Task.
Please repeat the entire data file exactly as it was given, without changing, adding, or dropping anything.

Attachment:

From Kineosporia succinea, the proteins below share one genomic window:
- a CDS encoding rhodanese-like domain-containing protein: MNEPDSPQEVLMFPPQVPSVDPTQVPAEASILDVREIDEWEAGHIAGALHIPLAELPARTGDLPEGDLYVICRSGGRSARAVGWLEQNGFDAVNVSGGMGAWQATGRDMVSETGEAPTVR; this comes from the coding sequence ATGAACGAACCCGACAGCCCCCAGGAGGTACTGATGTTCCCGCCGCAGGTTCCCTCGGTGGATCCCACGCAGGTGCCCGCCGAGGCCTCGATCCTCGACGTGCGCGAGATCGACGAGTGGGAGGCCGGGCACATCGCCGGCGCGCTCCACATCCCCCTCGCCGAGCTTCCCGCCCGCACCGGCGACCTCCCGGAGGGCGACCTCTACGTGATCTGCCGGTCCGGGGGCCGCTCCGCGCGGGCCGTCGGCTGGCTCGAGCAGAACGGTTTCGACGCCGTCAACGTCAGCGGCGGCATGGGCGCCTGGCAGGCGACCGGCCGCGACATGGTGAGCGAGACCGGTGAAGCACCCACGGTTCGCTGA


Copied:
From Kineosporia succinea, the proteins below share one genomic window:
- a CDS encoding rhodanese-like domain-containing protein: MNEPDSPQEVLMFPPQVPSVDPTQVPAEASILDVREIDEWEAGHIAGALHIPLAELPARTGDLPEGDLYVICRSGGRSARAVGWLEQNGFDAVNVSGGMGAWQATGRDMVSETGEAPTVR; this comes from the coding sequence ATGAACGAACCCGACAGCCCCCAGGAGGTACTGATGTTCCCGCCGCAGGTTCCCTCGGTGGATCCCACGCAGGTGCCCGCCGAGGCCTCGATCCTCGACGTGCGCGAGATCGACGAGTGGGAGGCCGGGCACATCGCCGGCGCGCTCCACATCCCCCTCGCCGAGCTTCCCGCCCGCACCGGCGACCTCCCGGAGGGCGACCTCTACGTGATCTGCCGGTCCGGGGGCCGCTCCGCGCGGGCCGTCGGCTGGCTCGAGCAGAACGGTTTCGACGCCGTCAACGTCAGCGGCGGCATGGGCGCCTGGCAGGCGACCGGCCGCGACATGGTGAGCGAGACCGGTGAAGCACCCACGGTTCGCTGA